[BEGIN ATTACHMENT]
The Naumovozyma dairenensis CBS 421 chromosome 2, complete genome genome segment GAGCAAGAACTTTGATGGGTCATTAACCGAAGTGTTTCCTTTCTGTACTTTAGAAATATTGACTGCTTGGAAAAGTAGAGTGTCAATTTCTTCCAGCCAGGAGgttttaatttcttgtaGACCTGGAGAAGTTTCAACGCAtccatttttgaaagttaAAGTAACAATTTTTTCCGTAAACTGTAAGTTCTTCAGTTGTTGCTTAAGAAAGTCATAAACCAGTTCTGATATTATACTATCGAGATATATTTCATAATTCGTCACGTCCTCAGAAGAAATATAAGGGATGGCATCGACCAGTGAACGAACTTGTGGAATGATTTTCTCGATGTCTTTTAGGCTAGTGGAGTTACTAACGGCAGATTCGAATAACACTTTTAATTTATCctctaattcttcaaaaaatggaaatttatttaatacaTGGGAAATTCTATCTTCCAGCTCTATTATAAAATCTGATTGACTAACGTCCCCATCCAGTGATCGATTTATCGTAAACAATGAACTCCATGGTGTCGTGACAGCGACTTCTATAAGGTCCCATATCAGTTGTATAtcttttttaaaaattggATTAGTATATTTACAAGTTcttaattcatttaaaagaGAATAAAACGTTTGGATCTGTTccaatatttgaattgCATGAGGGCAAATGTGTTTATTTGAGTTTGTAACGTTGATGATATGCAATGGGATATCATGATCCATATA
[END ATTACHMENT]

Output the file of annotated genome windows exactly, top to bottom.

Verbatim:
The Naumovozyma dairenensis CBS 421 chromosome 2, complete genome genome segment GAGCAAGAACTTTGATGGGTCATTAACCGAAGTGTTTCCTTTCTGTACTTTAGAAATATTGACTGCTTGGAAAAGTAGAGTGTCAATTTCTTCCAGCCAGGAGgttttaatttcttgtaGACCTGGAGAAGTTTCAACGCAtccatttttgaaagttaAAGTAACAATTTTTTCCGTAAACTGTAAGTTCTTCAGTTGTTGCTTAAGAAAGTCATAAACCAGTTCTGATATTATACTATCGAGATATATTTCATAATTCGTCACGTCCTCAGAAGAAATATAAGGGATGGCATCGACCAGTGAACGAACTTGTGGAATGATTTTCTCGATGTCTTTTAGGCTAGTGGAGTTACTAACGGCAGATTCGAATAACACTTTTAATTTATCctctaattcttcaaaaaatggaaatttatttaatacaTGGGAAATTCTATCTTCCAGCTCTATTATAAAATCTGATTGACTAACGTCCCCATCCAGTGATCGATTTATCGTAAACAATGAACTCCATGGTGTCGTGACAGCGACTTCTATAAGGTCCCATATCAGTTGTATAtcttttttaaaaattggATTAGTATATTTACAAGTTcttaattcatttaaaagaGAATAAAACGTTTGGATCTGTTccaatatttgaattgCATGAGGGCAAATGTGTTTATTTGAGTTTGTAACGTTGATGATATGCAATGGGATATCATGATCCATATA